Sport bird
It's a special event, where partridges are brought together to make the highest number of calls in a single day
By Muhammad Niaz
Sport hunting of partridges or small game hunting has been a hobby of many hunters to test their shooting skills. The roasted bird may be one treat for the hunters but the actual challenging hunt is a prime pursuit that many hunters look for. Small game shooting (in this case partridges and ducks only) is allowed under a valid license and a special permit by the government, only in shooting season -- usually non-breeding period of wild birds (November to February) -- as notified officially.




Sydney, my love

After Pakistan cricket team's dismal performance in the second test match early this year, it was time to indulge in the best of the city down under

By Khalid Hussain

For me it was love at first sight. The moment I gazed at the stunningly beautiful city of Sydney from my airplane window as we descended for an early morning landing, I knew that I was in for a great time.

That was 10 years ago when I went there for the 2000 Olympic Games. Three years later, I grabbed another opportunity to be back to my favourite city for a hockey quadrangular.

After a seven-year wait, this year I was back in Sydney to cover the second Test between the cricket teams of Pakistan and Australia in January and once again it was a mesmerising experience.

Sydney never ceases to amuse me. I've frequented the city's top attractions like the Sydney Opera House, Harbour Bridge, Darling Harbour, Bondi on each of my visit but somehow I've never managed to get enough of them. In addition, at times some of the off-the-beaten track trips I've taken in and around Sydney are even more exciting.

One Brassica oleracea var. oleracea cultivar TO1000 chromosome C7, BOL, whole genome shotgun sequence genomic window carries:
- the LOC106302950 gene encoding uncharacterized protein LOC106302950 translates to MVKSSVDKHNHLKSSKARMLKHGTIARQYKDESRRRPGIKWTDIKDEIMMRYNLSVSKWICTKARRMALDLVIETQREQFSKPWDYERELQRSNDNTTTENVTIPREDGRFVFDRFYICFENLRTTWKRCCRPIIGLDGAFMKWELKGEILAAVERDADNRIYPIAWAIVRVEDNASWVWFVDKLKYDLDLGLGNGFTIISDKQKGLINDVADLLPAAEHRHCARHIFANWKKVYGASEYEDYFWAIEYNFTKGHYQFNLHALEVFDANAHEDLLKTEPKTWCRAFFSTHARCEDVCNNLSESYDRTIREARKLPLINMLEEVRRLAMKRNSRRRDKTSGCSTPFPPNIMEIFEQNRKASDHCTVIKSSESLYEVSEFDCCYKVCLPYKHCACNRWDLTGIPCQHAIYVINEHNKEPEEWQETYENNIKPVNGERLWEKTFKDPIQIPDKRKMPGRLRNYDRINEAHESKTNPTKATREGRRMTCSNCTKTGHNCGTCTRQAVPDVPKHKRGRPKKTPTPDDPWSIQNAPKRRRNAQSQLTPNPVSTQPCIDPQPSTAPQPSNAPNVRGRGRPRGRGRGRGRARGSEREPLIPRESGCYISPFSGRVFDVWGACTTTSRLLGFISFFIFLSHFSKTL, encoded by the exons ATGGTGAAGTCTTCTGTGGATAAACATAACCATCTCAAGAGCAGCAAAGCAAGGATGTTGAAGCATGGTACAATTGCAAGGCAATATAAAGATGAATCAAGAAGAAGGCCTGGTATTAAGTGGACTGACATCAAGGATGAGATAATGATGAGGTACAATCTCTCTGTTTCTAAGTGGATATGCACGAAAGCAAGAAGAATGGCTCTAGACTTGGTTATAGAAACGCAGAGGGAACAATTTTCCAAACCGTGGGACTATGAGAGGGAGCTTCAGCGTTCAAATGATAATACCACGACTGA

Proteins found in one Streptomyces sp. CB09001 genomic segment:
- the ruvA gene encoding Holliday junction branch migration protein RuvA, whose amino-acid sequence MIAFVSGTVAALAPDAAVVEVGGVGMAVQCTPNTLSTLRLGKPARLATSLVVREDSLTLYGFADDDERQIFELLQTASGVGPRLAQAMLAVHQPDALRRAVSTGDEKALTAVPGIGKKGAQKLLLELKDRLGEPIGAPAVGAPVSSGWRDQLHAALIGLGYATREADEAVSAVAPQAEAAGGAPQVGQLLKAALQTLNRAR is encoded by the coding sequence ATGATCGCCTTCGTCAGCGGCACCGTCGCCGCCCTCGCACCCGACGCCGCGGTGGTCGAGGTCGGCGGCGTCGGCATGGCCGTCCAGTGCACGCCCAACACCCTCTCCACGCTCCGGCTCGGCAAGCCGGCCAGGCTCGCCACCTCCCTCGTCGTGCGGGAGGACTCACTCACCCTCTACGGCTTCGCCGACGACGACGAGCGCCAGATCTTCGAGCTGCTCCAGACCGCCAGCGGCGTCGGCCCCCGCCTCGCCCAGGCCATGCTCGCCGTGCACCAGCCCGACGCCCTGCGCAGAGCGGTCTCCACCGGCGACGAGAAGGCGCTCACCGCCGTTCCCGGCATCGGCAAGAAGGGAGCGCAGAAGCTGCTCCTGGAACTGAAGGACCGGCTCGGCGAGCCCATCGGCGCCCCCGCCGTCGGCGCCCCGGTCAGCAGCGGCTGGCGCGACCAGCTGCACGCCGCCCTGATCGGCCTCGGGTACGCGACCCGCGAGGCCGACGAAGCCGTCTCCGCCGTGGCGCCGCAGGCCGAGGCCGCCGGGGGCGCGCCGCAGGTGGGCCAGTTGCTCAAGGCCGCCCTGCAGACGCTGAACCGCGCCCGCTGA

My last visit began just a couple of days before New Year and some of my friends, who either live in Sydney or have visited the city during that time of the year, insisted I shouldn't miss the iconic fireworks that kick-start global festivities to mark the New Year.

I was lucky to get a room with a view, pretty close to the city centre and could have seen the fireworks from there. But the adventurer in me wanted to get out there and join the party that had attracted almost a million people from all over Australia and around the world.

I was joined by my close friend, Farooq Khan, who is now settled in a Sydney suburb. Farooq is a former colleague who moved to Australia a few years back and had experienced the fireworks before.

He came well-prepared -- a backpack loaded with water, sandwiches, crisps, chocolates etc. He was casually dressed, and in the most comfortable of sneakers. In stark contrast, I was dressed for a New Year's party with boots and works. I should have known better. It was a long and slow walk towards the Sydney Harbour Bridge as a sea of humanity gravitated towards the prized spot situated between the Bridge and the Opera House. "That's where you get the best view of the fireworks," Farooq told me as he fixed his camera and started clicking.